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There’s no denying that coding is a large part of all of our daily lives. From our phones, to our computers, and the apps that we all enjoy everyday, coding has a secure place in 21st century technology. Even just a few short years ago, coding was really not a topic in the broader conversation involving education and technology. Today, there is little technology for the mainstream that doesn’t rely on coding in some way and schools are readily introducing coding into their curricula. Essentially, coding is becoming a universal language by which we can all communicate and we all know children are quick to learn a new language. If you still have questions about coding, you can find out more by clicking here.
Apple is by no means the first to encourage kids to code. There are a number of apps on the market today that aim to get kids coding. Check out Commonsense.org and apps like ScratchJr.
No longer is coding limited to the so-called computer science geek sitting alone at a computer. Coding is hip, coding is cool and coding is a skill our children are going to need to compete in the future job market.
Children are naturals when it comes to coding because they have no pre-conceived notions regarding coding, what it is, or how it’s done. To them, it is not a strange and highly scientific endeavour left to the scientists among us. It is a way to play games, learn about computers and make friends. What child wouldn’t want be a part of that?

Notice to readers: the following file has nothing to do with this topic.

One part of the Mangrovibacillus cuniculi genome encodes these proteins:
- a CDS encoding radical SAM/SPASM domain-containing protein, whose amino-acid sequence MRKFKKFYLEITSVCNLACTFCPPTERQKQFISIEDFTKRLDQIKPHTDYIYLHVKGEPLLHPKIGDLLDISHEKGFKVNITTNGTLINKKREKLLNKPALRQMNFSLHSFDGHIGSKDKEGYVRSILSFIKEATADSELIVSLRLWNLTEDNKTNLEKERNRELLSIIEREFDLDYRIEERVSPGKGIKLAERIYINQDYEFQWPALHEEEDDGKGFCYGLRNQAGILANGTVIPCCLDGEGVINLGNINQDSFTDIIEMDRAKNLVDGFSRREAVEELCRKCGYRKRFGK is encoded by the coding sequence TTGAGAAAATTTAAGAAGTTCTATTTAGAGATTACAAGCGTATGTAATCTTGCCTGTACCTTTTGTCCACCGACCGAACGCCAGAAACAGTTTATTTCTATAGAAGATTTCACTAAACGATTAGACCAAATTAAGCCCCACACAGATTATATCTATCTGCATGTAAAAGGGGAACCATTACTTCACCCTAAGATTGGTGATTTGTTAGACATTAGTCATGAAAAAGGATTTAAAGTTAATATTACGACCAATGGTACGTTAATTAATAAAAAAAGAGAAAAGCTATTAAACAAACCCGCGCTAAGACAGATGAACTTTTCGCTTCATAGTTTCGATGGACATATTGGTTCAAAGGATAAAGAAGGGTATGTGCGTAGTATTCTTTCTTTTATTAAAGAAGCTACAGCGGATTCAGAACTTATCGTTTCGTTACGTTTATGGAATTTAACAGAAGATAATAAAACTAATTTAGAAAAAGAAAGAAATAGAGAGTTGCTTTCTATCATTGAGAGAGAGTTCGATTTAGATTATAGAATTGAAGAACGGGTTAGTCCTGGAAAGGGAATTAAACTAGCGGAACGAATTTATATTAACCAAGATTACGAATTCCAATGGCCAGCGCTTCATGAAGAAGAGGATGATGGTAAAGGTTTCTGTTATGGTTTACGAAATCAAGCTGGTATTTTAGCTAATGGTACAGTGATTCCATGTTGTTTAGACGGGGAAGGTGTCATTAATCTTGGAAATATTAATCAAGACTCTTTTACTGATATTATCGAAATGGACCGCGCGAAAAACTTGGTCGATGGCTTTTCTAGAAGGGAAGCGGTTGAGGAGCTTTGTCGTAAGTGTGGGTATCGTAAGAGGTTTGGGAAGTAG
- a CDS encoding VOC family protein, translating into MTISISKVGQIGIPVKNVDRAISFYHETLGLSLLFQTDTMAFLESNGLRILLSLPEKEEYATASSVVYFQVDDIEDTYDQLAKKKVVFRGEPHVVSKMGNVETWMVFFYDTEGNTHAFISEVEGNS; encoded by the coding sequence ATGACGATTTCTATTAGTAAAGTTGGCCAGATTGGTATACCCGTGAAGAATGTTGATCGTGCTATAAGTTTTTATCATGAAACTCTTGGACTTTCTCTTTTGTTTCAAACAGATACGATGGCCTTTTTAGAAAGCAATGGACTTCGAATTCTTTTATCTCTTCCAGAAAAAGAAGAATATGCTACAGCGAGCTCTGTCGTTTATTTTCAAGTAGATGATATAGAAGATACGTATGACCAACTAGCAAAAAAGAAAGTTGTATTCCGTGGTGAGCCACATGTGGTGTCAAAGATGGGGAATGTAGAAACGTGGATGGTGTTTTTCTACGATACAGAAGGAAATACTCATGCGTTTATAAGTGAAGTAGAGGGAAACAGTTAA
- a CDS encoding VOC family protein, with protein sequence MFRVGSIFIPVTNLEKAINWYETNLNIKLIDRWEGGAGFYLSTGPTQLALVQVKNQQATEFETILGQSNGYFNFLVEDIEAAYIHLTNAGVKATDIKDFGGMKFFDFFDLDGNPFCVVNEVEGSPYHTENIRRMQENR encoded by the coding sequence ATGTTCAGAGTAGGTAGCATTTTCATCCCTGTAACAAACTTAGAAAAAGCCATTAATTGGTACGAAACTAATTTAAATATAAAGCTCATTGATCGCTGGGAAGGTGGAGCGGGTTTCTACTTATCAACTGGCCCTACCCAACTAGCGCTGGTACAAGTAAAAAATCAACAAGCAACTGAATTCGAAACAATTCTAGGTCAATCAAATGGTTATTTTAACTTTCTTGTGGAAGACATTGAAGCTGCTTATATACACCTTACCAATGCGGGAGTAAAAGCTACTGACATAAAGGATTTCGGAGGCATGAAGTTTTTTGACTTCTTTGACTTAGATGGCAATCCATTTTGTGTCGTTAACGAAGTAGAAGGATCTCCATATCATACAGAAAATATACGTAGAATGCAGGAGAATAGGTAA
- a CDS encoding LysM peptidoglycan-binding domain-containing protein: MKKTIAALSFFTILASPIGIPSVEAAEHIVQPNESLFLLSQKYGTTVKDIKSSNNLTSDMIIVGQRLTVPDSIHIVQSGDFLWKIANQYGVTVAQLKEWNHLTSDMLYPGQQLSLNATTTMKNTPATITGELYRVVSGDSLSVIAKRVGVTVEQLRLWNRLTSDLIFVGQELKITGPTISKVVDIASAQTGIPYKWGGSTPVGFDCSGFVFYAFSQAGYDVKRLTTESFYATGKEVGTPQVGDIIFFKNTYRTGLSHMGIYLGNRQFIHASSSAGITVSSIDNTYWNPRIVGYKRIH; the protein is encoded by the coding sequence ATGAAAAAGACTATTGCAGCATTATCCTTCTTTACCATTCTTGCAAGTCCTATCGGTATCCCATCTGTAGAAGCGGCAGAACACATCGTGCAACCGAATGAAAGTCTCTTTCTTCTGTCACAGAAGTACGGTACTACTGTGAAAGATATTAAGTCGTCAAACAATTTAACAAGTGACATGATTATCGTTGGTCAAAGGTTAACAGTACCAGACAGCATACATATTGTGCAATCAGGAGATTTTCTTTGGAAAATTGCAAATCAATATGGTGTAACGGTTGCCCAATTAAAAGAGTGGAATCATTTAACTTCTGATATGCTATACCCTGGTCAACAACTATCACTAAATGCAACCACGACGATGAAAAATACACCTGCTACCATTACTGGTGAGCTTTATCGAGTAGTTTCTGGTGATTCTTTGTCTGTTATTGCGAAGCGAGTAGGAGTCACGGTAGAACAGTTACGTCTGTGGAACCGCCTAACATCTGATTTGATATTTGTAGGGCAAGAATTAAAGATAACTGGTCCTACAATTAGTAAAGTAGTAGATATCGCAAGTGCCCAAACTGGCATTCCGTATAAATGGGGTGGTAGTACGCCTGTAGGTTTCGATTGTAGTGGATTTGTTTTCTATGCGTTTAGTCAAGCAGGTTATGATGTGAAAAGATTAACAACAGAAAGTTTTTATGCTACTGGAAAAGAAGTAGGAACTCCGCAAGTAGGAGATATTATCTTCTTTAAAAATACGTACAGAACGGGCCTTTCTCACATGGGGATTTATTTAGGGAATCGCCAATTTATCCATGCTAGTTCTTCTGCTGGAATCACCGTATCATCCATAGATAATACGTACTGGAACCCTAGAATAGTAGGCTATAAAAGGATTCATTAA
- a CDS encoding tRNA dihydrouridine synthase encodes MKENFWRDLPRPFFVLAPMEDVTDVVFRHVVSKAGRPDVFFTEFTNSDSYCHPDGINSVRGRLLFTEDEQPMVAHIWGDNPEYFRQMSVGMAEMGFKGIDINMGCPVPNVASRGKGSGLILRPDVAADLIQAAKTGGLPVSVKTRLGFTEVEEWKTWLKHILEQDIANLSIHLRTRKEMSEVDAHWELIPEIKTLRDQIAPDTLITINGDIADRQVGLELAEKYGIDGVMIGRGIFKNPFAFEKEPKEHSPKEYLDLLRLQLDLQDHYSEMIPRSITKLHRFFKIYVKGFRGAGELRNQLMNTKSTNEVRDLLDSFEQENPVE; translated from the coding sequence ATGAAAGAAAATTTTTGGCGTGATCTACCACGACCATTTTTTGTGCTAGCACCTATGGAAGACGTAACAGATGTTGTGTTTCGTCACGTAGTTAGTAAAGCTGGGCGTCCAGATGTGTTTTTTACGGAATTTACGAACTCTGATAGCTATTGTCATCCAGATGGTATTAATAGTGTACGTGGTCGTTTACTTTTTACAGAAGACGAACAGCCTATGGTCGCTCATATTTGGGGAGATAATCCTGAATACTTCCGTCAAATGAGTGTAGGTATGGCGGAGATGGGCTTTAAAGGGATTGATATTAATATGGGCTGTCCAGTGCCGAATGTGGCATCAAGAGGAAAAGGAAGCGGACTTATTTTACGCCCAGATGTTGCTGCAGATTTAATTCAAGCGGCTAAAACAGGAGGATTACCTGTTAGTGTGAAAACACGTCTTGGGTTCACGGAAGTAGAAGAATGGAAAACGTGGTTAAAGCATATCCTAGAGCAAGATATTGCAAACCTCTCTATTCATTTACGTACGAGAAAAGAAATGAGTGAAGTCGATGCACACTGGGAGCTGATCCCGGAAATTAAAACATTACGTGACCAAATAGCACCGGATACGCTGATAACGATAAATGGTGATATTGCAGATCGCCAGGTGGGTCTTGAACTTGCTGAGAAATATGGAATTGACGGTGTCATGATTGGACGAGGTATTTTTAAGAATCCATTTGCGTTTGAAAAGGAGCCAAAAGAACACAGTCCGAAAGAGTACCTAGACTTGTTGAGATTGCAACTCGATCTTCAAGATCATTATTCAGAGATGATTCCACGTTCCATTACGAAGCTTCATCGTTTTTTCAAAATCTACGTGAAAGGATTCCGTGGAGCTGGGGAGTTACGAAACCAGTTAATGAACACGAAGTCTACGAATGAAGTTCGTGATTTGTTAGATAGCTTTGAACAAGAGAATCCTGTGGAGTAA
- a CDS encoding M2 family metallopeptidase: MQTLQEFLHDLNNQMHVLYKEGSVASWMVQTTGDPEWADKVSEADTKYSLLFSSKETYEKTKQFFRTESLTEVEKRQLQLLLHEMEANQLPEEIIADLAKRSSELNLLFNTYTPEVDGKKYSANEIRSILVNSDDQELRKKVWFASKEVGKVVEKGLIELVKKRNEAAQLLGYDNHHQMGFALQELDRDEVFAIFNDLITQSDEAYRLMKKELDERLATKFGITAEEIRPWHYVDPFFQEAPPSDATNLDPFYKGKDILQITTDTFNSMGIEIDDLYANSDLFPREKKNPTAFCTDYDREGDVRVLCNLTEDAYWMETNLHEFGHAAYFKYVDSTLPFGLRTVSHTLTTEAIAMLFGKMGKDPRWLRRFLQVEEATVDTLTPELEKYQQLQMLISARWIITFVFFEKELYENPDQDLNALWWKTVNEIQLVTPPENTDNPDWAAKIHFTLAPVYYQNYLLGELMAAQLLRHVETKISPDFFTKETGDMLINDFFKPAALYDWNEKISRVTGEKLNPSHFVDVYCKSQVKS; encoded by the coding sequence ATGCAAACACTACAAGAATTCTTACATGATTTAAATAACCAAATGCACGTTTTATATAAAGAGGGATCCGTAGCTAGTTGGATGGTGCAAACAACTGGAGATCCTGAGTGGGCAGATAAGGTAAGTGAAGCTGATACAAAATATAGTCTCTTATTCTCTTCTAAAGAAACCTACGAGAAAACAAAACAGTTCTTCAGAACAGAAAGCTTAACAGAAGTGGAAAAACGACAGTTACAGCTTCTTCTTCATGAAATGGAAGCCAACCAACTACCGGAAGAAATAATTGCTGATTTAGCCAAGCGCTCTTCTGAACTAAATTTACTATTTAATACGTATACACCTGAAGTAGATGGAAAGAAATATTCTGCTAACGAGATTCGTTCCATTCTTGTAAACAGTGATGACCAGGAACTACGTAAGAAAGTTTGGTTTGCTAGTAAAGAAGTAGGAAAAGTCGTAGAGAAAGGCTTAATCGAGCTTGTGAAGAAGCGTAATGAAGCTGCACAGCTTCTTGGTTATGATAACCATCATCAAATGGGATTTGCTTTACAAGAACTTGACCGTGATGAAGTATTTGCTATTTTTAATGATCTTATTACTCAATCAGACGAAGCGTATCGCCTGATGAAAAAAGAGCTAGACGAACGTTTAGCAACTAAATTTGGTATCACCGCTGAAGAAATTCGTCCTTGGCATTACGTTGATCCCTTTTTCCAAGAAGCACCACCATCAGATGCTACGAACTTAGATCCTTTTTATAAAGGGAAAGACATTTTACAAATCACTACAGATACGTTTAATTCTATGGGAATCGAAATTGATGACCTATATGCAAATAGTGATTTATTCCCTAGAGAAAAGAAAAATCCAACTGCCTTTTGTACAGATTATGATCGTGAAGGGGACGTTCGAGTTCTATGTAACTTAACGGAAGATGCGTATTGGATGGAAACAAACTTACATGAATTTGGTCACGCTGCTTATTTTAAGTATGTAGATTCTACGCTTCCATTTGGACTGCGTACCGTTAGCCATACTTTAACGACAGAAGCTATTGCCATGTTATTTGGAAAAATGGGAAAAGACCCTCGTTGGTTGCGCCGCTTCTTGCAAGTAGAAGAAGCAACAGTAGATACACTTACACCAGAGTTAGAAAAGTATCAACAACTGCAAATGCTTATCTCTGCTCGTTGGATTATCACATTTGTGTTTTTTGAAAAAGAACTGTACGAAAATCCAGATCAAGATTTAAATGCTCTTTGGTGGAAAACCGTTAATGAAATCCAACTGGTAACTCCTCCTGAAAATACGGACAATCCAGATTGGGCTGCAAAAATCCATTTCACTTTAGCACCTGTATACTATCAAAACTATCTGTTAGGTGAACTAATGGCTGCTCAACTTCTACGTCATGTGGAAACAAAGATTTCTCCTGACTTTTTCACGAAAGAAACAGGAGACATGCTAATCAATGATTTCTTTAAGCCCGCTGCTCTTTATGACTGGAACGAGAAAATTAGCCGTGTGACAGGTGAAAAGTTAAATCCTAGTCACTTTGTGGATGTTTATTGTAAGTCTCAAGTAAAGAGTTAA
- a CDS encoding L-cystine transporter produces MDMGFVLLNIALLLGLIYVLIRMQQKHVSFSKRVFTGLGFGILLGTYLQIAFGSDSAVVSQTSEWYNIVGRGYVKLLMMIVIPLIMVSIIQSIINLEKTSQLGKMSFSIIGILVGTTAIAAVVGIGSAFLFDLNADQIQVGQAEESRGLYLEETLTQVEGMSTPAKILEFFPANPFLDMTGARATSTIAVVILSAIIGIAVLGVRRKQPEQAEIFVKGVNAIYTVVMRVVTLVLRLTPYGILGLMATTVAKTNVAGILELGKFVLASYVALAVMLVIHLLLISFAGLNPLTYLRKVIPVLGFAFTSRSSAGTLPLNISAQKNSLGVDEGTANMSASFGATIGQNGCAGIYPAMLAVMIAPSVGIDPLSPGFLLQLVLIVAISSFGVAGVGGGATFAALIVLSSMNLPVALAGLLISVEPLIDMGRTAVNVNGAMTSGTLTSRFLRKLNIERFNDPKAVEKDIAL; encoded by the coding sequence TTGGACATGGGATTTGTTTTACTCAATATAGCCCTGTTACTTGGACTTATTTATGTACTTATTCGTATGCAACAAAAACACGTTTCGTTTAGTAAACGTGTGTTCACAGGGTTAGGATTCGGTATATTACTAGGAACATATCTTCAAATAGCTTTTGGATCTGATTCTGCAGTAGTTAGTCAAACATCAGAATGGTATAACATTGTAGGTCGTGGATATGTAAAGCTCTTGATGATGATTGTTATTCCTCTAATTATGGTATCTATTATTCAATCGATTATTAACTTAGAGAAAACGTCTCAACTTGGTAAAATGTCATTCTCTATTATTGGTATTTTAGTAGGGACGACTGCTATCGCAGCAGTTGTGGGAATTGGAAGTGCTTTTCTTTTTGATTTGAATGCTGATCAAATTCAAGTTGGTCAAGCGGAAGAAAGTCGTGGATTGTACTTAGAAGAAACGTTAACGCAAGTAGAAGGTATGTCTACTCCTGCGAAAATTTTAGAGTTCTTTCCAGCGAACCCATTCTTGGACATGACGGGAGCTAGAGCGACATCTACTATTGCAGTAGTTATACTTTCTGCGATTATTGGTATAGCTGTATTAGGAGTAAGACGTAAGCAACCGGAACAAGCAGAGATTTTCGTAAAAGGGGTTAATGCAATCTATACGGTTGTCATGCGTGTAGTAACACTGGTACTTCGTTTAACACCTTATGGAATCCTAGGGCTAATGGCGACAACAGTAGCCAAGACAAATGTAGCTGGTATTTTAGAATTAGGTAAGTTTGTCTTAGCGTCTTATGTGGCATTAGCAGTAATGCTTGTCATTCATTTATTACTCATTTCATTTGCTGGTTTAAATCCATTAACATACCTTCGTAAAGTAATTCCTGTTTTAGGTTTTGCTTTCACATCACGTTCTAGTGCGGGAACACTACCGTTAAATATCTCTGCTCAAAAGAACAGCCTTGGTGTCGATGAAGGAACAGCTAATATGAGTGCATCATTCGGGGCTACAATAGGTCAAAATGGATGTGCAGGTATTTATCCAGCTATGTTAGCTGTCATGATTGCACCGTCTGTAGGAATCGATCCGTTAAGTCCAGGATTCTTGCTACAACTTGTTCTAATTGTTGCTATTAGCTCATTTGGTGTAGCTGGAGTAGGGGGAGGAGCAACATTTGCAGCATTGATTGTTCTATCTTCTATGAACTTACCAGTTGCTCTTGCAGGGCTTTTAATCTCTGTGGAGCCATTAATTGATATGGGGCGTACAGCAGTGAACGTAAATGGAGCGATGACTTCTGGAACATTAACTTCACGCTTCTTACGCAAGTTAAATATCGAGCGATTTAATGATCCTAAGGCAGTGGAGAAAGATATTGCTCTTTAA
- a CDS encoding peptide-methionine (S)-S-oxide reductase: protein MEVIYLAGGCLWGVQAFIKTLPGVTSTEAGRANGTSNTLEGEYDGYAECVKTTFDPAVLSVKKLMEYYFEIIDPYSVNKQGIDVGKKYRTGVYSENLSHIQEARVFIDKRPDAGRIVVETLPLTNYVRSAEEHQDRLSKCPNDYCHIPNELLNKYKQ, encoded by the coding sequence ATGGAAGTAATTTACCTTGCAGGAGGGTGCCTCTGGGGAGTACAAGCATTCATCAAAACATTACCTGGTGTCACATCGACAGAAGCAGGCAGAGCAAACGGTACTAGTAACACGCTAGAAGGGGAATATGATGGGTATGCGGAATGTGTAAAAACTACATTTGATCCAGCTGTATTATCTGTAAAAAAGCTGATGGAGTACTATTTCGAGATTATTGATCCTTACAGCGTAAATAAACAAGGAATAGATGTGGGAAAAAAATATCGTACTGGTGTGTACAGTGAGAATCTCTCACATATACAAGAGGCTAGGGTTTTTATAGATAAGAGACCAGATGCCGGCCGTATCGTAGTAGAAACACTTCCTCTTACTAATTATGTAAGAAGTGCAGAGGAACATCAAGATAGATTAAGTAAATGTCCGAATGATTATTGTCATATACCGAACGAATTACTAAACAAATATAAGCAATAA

Schools have already been ahead of the curve on this one; introducing coding to students as young as four and five. It only makes sense that Apple would then create an app to teach those very kids a coding language all its own. The app, called Swift Playgrounds, is available free this Fall for IPad and other apple devices and you won’t be surprised to learn that the coding language taught with this app works best with Apple products.
The app promises to be interactive and fun with games and puzzles to help you master the language of Swift. According to tech columnist Adario Strange: “The primary way it teaches users to code is by providing fun onscreen characters and various challenges and puzzles that subtly push the user forward toward learning to build apps that can later be shared with friends.”
Like any of Apple’s endeavors, Swift Playgrounds promises to be big. You might want to mark you calendars for Fall so you can make sure your kids get an early start.